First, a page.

An art piece inspired by the late Libyan leader Moammar Gadhafi's visit to Italy in 2009 has won the prestigious MAXXI Bulgari Prize
A multimedia artwork by Italian artist Alessandra Ferrini, titled "Gadhafi in Rome: Notes for a Film", has clinched this year's MAXXI Bulgari Prize.
The video installation is inspired by the late Libyan leader Moammar Gadhafi's visit to Italy in 2009, to celebrate the signing of the Treaty of Friendship, Partnership and Cooperation between Italy and Libya.
"I was intrigued at how the three days (of Gadhafi's visit) sort of followed a similar pattern to the three act structure from playwrights," says Ferrini.
Ferrini's work immerses spectators in a dark room with headphones and deconstructs Gaddafi's trip on three large screens over three acts.
According to the exhibition's curator Giulia Ferracci, the work can be "interpreted as an artistic test aimed at reflecting on colonial trauma, denouncing the manipulation of colonial and anti-colonial history and moving beyond to reflect on the present.”
What is the MAXXI Bulgari Prize?
The MAXXI Bvlgari Prize is a biennale award, hosted by the Italian National Museum of Contemporary Art and Architecture, and the Italian jewellery and luxury goods brand Bulgari Group, which aims to promote and encourage the growth of the younger generation of artists.
Each year three finalists are selected by an international jury made up of highly prestigious curators and cultural directors.
The winner’s work gets acquired by the MAXXI museum and becomes a part of its permanent collection.
Ferrini received her prize at a special ceremony on Tuesday 25 October, at the MAXXI Museum of Rome.
"I think she developed a very particular, personal perspective in the research of social history, geopolitical history, which is not only very significant for the time now but also has a strong consistency," said Hou Hanru, Artistic Director of MAXXI and president of the international jury.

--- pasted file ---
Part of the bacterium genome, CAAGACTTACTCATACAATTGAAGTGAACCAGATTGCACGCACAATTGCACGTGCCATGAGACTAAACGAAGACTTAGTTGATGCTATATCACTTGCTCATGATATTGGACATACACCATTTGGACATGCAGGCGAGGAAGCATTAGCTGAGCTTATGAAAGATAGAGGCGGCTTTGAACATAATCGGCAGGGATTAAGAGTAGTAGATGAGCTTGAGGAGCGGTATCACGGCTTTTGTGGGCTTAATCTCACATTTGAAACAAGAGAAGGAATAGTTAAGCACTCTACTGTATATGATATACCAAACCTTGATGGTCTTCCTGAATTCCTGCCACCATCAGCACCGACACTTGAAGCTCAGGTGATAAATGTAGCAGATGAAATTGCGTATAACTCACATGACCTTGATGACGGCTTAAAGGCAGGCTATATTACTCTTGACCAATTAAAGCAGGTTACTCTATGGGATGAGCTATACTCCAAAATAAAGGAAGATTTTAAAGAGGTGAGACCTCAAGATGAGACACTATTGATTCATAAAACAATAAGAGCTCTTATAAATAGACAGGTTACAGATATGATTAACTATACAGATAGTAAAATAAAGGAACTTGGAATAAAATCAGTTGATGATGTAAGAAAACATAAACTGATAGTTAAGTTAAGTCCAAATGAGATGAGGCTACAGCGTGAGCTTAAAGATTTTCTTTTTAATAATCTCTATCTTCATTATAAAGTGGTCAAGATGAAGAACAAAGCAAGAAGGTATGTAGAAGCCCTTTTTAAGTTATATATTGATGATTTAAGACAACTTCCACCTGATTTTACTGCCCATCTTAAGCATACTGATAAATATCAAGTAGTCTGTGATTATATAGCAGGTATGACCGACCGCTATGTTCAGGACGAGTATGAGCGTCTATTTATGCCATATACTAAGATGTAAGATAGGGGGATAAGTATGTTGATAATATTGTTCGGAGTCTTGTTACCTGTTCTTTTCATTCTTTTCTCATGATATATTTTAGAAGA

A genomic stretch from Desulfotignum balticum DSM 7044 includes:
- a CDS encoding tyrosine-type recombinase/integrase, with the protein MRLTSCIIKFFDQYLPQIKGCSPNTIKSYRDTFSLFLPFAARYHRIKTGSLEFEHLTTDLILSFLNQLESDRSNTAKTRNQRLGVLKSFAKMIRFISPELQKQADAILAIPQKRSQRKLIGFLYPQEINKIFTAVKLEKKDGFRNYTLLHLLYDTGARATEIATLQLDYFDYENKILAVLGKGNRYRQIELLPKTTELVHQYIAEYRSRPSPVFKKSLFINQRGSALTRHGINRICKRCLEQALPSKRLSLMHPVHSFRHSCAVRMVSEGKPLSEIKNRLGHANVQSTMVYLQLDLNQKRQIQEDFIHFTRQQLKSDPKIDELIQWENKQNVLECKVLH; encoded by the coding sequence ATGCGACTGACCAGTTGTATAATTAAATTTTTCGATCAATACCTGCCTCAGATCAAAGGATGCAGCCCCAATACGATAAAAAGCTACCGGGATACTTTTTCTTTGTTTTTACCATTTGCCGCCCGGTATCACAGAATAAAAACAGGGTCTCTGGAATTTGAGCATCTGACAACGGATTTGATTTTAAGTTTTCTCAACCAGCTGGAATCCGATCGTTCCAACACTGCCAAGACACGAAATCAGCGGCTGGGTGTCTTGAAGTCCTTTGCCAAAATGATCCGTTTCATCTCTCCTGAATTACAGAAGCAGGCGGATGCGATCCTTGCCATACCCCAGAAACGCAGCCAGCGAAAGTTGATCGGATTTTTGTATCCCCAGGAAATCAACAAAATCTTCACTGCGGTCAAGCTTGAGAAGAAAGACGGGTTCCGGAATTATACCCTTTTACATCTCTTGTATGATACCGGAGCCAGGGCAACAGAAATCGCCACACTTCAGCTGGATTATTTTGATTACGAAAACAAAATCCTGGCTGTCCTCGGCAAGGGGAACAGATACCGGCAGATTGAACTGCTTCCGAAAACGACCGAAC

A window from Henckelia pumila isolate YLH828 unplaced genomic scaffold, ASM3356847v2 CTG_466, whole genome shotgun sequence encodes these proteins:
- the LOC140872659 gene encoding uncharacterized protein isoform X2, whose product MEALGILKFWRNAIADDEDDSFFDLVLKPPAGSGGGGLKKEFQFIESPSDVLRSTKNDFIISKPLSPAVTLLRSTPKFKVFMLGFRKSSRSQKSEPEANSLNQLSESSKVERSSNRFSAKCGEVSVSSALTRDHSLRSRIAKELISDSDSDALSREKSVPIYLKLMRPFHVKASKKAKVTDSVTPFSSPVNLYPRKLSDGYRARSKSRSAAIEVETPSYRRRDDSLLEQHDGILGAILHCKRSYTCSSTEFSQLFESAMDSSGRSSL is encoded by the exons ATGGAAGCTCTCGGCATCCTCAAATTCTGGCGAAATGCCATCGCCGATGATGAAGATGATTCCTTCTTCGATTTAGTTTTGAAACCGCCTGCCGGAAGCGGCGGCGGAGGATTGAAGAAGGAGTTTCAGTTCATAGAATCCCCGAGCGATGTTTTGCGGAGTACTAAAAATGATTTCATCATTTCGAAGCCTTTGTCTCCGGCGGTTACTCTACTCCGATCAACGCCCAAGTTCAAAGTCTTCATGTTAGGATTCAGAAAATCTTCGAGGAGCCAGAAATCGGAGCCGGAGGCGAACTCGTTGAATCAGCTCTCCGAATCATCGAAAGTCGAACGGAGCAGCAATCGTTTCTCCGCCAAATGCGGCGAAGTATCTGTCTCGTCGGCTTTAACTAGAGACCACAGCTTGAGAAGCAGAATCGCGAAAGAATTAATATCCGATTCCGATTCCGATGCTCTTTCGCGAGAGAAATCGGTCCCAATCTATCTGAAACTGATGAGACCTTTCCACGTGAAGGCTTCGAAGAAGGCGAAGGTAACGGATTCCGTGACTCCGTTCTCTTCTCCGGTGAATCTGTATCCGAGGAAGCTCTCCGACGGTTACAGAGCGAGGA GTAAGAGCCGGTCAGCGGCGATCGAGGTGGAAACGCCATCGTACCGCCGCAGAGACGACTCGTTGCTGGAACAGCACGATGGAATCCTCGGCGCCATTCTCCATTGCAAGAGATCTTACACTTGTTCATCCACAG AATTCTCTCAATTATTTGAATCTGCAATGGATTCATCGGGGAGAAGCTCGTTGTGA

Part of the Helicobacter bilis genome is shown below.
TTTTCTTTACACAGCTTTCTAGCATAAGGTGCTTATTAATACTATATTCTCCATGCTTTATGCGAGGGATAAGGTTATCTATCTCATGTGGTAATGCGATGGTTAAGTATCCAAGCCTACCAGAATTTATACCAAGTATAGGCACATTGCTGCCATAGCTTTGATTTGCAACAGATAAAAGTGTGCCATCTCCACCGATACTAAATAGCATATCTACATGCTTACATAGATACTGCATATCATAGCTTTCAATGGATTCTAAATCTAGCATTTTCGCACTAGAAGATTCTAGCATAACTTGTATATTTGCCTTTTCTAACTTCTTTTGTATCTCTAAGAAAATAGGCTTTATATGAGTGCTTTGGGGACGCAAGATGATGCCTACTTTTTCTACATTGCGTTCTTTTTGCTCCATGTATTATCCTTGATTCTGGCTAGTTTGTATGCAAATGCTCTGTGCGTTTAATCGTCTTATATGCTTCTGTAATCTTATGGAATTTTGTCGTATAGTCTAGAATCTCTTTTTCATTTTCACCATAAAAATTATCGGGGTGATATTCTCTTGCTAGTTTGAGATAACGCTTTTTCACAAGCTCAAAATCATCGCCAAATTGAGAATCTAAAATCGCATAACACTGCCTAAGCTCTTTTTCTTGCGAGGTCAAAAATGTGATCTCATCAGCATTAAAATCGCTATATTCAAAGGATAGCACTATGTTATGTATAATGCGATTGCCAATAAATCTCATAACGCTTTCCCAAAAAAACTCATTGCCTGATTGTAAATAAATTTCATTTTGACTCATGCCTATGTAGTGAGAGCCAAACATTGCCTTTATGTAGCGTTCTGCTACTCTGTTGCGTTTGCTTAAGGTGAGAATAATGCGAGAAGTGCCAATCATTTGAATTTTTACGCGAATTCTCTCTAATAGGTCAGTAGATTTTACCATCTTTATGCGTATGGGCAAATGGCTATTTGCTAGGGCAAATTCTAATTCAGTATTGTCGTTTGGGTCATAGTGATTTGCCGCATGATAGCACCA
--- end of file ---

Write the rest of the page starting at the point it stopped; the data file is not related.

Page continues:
"She's been able to develop a very strong multimedia language around this, and it shows particularly importance in terms not only the aesthetic but also of cultural relevance," he added.
Who are the other finalists?
One of the other finalists is Silvia Ross, an Italian Italian-Togolese artist who uses photography to understand how we remember and why we forget.
Her collection is called "Teacher Don't Teach Me Nonsense", which she explains is "the title of a Fela Kuti album, in which the artist talks about this strong Western influence in the school education process of many West African countries."
"I found it a good title because it denounces this Western influence but it also hopes for a teaching of African traditions and cultures," she said.
Her videos and photographs address her family history and identity heritage.
Rosi's work, composed of three groups of photographs and videos, also highlights the importance of language to the identity of a population and individuals, particularly the Ewe and Minà languages, once spoken in Ghana and Togo.
The third finalist is Namsal Siedleckl with his work "Nuovo Vuoto - (New Emptiness)", inspired by the empty spaces within bronze sculptures.
The collection consists of six sculptures of a human hand, each with different materials.
Starting from a bronze hand purchased online, Siedleckl began to search for the "original sculpture" once contained within it.
"All bronze (sculptures) are empty. This thing was fascinating me and as the process gradually developed, this comeback (represents) what we lost, what we should rediscover. In this case we lost the bronze, that somehow represents what we were, our primordial existence as a species, of coexistence and balance," says Siedleckl.
The works of the three artists will be on show until 22 November 2022 at the MAXXI Museum of Rome.
Check out the video above to take a look at the works of the three finalists